The real art of conversation is not only to say the right thing at the right place but to leave unsaid the wrong thing at the tempting moment. Dorothy NevillIt was a weekend of lifting spirits, widening smiles and wide open hearts. Every Sunday of Choices, I work in the Purpose Room - it is the last process of Givers 2 -- the second weekend trainees return to complete the 'student' part of Choices. To complete the circle of experience, says Thelma Box, founder and facilitator of Choices, you need to come back and coach.
On the Sunday, trainees are guided through an experiential learning process of discerning their life purpose. It is always exciting to watch faces glow, to hear the catch in someone's voice as they 'get it' or the tears that flow as they embrace the truth of what they 'do' -- every day, and have always done -- in the world that is uniquely of them, their voice, their essence, their purpose.
Before the process begins, there is always a spiritual meeting -- another opportunity to stretch. For some, going to church is part of their Sunday routine. For others, church and religion and spirituality has overtones of the past -- of places they'd rather not visit. The spiritual session is an opportunity to simply stretch in a new direction, to flex muscles not often used, to change glasses and look at life and living through divine eyes.
Yesterday's speaker was Bill Spangler. Bill is one of those people whom, when they speak everybody listens. His words are deep and round and full and juicy. He has a way of touching hearts and opening minds with grace and ease. He creates safety in conversations. Places where each person feels heard and seen and visible and real. Bill is a Choices employee. He used to be a pastor and gave up that role, went through Choices and eventually became Choice's representative in Western Canada. I'm so glad he did.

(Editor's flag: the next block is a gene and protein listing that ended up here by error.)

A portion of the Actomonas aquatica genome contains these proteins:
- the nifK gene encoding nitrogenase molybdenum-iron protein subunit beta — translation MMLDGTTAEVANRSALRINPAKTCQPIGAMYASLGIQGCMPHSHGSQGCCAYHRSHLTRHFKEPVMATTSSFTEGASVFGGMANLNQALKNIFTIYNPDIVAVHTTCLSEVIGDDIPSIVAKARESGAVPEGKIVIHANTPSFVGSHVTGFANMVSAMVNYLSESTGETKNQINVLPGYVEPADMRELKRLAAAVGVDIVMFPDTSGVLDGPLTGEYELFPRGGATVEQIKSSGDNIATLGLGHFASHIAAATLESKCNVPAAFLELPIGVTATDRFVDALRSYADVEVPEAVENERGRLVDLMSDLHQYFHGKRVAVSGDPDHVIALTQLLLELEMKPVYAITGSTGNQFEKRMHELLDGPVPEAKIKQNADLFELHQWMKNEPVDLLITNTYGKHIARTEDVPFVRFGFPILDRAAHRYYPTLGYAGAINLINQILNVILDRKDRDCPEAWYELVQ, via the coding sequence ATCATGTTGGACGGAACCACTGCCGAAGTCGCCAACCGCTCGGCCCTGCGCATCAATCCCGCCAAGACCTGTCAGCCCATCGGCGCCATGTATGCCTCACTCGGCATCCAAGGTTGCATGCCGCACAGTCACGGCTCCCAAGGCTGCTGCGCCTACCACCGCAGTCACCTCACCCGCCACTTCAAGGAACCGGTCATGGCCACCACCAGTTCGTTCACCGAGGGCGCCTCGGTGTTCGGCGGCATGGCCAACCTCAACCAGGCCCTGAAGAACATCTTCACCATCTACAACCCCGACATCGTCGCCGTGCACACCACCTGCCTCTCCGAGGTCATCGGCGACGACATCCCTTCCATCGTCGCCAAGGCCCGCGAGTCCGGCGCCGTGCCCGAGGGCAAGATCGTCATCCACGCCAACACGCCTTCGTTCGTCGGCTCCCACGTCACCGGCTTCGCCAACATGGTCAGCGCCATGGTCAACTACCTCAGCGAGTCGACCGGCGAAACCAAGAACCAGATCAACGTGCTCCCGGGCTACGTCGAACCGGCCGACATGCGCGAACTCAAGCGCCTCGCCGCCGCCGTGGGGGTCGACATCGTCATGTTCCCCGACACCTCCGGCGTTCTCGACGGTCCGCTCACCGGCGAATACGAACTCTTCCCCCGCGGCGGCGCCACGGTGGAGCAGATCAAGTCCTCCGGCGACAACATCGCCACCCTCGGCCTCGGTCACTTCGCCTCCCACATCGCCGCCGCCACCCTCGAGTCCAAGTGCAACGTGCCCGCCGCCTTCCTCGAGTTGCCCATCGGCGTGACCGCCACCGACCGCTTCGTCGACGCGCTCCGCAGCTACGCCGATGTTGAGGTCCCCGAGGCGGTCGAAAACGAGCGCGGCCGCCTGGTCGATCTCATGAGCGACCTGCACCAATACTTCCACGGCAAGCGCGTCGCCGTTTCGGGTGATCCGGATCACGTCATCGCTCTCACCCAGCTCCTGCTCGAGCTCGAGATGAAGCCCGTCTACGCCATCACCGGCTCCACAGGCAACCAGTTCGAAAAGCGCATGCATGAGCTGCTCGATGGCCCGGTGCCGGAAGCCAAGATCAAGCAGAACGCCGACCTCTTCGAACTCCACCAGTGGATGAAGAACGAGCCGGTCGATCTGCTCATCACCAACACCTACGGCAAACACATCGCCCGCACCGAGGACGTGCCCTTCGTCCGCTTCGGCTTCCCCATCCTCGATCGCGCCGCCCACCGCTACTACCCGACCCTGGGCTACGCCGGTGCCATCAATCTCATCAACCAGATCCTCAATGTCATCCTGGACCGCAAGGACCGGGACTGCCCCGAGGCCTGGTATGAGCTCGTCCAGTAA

Bill's talk yesterday was on 'conversations with one hand on the doorknob'. You know, that place where as you're about to leave you turn back to say one more thing, to speak one more truth, to try to connect one more time with the person you're leaving.
Those conversations are often deep, said Bill. Perhaps it is that in the act of leaving we do not want to disconnect from the person being left. Or, perhaps we just want to connect one more time with authenticity before heading off into the not so deeply connected world beyond the open door, he suggested.
I think there's another reason why, 'one hand on the doorknob' can be so profound.
I think the open door is an invitation to cross the threshold into territory never before explored. As we look beyond the place we're at to the possibilities of where we're going, we become fearless. In that moment of stepping across the threshold into the unknown, we connect with our courage, bravery, authenticity to test what it means to 'go deep', to delve into that place of 'knowing' deep within us.
We all carry it, that place of knowing. We all have access to it and sometimes, in this crazy, busy, noisy, chaotic world, our hearing is blocked and we don't take the time to access it.
But, at the door, one hand on the doorknob, we sense the call of the wild rising in our hearts. We feel the lure of the unknown awakening our deepest longings, and we let loose.
I've had a lot of conversations started at that place of one hand on the doorknob. And often, the reason for their beginning is to give me something to come home to. Something to carry with me, some thought or idea or feeling that will keep me open to discovering what is out there, knowing that what is back here, back on the other side of the doorway, is my place of refuge, my serenity corner, my sanctuary.
And then, sometimes, those words spoken with one hand on the doorknob are the one's I've feared speaking while in the room -- perhaps because I feared the other's response and didn't want to hang around to hear it :), or perhaps, because openness is easier when I see the way out isn't blocked by someone else's words.
It is an interesting thought -- conversations at the door. One hand on the doorknob. Where are you feet? Both on one side of the doorway? One in. One out? Both out? Are you standing on this side speaking? Are you leaning back in?
Where are you in those conversations that mean most to you?